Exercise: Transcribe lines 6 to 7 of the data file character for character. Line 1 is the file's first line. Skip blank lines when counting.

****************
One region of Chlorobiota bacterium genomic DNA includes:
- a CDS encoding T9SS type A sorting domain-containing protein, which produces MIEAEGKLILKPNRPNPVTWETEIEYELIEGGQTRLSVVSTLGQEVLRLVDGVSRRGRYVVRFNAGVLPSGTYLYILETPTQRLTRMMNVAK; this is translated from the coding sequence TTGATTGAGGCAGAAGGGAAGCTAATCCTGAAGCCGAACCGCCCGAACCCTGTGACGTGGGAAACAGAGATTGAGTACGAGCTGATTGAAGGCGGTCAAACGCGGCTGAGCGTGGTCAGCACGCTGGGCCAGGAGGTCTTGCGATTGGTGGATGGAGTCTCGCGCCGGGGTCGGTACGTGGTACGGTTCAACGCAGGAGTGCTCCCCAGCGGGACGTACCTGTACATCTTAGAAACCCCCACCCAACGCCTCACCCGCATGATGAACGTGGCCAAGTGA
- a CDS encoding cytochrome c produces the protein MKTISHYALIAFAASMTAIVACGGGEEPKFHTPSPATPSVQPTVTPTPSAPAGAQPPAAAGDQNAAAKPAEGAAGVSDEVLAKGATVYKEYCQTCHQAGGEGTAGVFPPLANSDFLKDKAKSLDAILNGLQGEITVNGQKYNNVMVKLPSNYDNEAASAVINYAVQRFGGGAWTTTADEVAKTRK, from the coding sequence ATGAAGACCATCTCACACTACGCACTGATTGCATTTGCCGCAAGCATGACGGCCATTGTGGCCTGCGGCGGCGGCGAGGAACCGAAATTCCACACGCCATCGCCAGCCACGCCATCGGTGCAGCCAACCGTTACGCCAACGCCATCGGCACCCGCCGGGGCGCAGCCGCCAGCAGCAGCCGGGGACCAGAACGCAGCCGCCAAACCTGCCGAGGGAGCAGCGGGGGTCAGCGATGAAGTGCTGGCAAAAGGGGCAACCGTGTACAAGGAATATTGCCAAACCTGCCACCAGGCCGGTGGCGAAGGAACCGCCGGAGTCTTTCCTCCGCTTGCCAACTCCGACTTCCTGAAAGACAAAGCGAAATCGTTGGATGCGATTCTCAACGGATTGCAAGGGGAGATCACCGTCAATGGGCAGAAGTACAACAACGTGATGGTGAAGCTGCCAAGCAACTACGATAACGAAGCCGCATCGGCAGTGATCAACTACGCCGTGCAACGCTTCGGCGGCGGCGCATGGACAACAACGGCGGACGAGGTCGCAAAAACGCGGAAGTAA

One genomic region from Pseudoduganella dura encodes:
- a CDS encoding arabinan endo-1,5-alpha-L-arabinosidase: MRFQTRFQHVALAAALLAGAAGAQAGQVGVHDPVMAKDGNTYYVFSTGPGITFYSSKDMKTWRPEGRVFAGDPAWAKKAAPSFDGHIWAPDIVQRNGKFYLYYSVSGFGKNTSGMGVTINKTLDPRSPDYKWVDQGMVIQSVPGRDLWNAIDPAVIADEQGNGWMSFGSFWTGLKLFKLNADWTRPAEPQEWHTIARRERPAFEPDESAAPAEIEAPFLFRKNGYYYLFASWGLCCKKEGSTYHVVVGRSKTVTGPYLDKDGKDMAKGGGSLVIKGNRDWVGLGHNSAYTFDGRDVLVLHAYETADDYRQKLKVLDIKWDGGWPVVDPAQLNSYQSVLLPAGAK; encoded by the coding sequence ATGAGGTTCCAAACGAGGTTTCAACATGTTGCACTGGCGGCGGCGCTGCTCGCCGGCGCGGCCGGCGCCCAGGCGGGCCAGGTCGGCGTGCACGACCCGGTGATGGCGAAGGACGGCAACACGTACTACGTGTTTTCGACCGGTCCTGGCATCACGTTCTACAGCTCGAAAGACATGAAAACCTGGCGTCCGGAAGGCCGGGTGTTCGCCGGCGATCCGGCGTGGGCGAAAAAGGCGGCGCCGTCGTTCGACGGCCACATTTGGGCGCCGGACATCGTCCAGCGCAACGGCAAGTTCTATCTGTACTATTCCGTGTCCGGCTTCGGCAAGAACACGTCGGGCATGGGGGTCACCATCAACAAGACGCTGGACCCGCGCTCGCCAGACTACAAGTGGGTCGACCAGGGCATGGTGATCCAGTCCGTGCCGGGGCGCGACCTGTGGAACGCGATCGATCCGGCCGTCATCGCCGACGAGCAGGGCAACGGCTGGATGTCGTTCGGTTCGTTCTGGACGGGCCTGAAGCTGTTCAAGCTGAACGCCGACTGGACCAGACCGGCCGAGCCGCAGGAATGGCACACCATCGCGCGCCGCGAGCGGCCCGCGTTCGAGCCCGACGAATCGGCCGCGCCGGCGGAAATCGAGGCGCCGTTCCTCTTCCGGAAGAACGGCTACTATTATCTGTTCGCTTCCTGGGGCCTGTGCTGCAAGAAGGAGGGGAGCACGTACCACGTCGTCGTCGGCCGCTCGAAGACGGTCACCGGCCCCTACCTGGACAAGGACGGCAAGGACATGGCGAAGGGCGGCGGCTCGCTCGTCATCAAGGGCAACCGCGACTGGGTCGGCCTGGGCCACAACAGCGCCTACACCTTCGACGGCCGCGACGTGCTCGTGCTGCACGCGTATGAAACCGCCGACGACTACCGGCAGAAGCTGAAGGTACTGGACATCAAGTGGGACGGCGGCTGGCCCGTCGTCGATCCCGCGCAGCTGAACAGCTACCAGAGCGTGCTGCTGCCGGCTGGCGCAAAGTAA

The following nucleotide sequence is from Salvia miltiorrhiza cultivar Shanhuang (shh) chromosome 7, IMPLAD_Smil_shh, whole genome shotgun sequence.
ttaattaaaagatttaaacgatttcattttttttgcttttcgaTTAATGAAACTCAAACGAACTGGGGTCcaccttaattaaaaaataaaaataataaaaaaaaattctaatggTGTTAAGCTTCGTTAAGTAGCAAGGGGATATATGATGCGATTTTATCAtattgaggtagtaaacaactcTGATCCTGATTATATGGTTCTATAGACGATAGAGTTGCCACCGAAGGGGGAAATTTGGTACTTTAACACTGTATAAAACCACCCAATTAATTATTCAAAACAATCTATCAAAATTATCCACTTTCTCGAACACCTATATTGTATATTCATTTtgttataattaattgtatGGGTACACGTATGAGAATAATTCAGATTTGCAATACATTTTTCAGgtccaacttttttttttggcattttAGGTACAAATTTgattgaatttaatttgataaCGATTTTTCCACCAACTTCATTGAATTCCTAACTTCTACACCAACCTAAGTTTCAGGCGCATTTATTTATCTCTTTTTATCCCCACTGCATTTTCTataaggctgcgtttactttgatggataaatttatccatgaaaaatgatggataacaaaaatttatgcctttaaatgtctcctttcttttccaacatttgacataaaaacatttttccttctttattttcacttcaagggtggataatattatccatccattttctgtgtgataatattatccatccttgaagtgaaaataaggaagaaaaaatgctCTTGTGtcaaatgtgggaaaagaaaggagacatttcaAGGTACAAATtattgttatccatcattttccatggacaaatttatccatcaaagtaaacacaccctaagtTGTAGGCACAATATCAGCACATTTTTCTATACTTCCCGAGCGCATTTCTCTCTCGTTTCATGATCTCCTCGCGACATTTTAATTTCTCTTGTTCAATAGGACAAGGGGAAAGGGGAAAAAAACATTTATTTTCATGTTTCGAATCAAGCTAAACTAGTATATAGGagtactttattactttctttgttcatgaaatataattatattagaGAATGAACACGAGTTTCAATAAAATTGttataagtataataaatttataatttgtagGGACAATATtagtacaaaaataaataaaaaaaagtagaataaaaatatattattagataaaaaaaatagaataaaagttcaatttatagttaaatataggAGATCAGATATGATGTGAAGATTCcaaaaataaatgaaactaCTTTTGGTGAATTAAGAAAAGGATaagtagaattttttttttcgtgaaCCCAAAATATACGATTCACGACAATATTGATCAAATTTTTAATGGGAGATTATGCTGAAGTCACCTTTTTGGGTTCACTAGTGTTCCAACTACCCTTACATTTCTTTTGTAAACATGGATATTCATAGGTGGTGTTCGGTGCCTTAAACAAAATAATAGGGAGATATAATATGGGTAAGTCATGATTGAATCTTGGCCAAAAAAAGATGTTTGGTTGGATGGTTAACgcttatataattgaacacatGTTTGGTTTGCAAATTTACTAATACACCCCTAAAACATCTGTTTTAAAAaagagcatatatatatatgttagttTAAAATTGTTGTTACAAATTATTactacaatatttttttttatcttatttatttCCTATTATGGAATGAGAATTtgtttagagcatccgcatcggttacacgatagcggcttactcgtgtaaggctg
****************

The following nucleotide sequence is from Salvia miltiorrhiza cultivar Shanhuang (shh) chromosome 7, IMPLAD_Smil_shh, whole genome shotgun sequence.
ttaattaaaagatttaaacgatttcattttttttgcttttcgaTTAATGAAACTCAAACGAACTGGGGTCcaccttaattaaaaaataaaaataataaaaaaaaattctaatggTGTTAAGCTTCGTTAAGTAGCAAGGGGATATATGATGCGATTTTATCAtattgaggtagtaaacaactcTGATCCTGATTATATGGTTCTATAGACGATAGAGTTGCCACCGAAGGGGGAAATTTGGTACTTTAACACTGTATAAAACCACCCAATTAATTATTCAAAACAATCTATCAAAATTATCCACTTTCTCGAACACCTATATTGTATATTCATTTtgttataattaattgtatGGGTACACGTATGAGAATAATTCAGATTTGCAATACATTTTTCAGgtccaacttttttttttggcattttAGGTACAAATTTgattgaatttaatttgataaCGATTTTTCCACCAACTTCATTGAATTCCTAACTTCTACACCAACCTAAGTTTCAGGCGCATTTATTTATCTCTTTTTATCCCCACTGCATTTTCTataaggctgcgtttactttgatggataaatttatccatgaaaaatgatggataacaaaaatttatgcctttaaatgtctcctttcttttccaacatttgacataaaaacatttttccttctttattttcacttcaagggtggataatattatccatccattttctgtgtgataatattatccatccttgaagtgaaaataaggaagaaaaaatgctCTTGTGtcaaatgtgggaaaagaaaggagacatttcaAGGTACAAATtattgttatccatcattttccatggacaaatttatccatcaaagtaaacacaccctaagtTGTAGGCACAATATCAGCACATTTTTCTATACTTCCCGAGCGCATTTCTCTCTCGTTTCATGATCTCCTCGCGACATTTTAATTTCTCTTGTTCAATAGGACAAGGGGAAAGGGGAAAAAAACATTTATTTTCATGTTTCGAATCAAGCTAAACTAGTATATAGGagtactttattactttctttgttcatgaaatataattatattagaGAATGAACACGAGTTTCAATAAAATTGttataagtataataaatttataatttgtagGGACAATATtagtacaaaaataaataaaaaaaagtagaataaaaatatattattagataaaaaaaatagaataaaagttcaatttatagttaaatataggAGATCAGATATGATGTGAAGATTCcaaaaataaatgaaactaCTTTTGGTGAATTAAGAAAAGGATaagtagaattttttttttcgtgaaCCCAAAATATACGATTCACGACAATATTGATCAAATTTTTAATGGGAGATTATGCTGAAGTCACCTTTTTGGGTTCACTAGTGTTCCAACTACCCTTACATTTCTTTTGTAAACATGGATATTCATAGGTGGTGTTCGGTGCCTTAAACAAAATAATAGGGAGATATAATATGGGTAAGTCATGATTGAATCTTGGCCAAAAAAAGATGTTTGGTTGGATGGTTAACgcttatataattgaacacatGTTTGGTTTGCAAATTTACTAATACACCCCTAAAACATCTGTTTTAAAAaagagcatatatatatatgttagttTAAAATTGTTGTTACAAATTATTactacaatatttttttttatcttatttatttCCTATTATGGAATGAGAATTtgtttagagcatccgcatcggttacacgatagcggcttactcgtgtaaggctg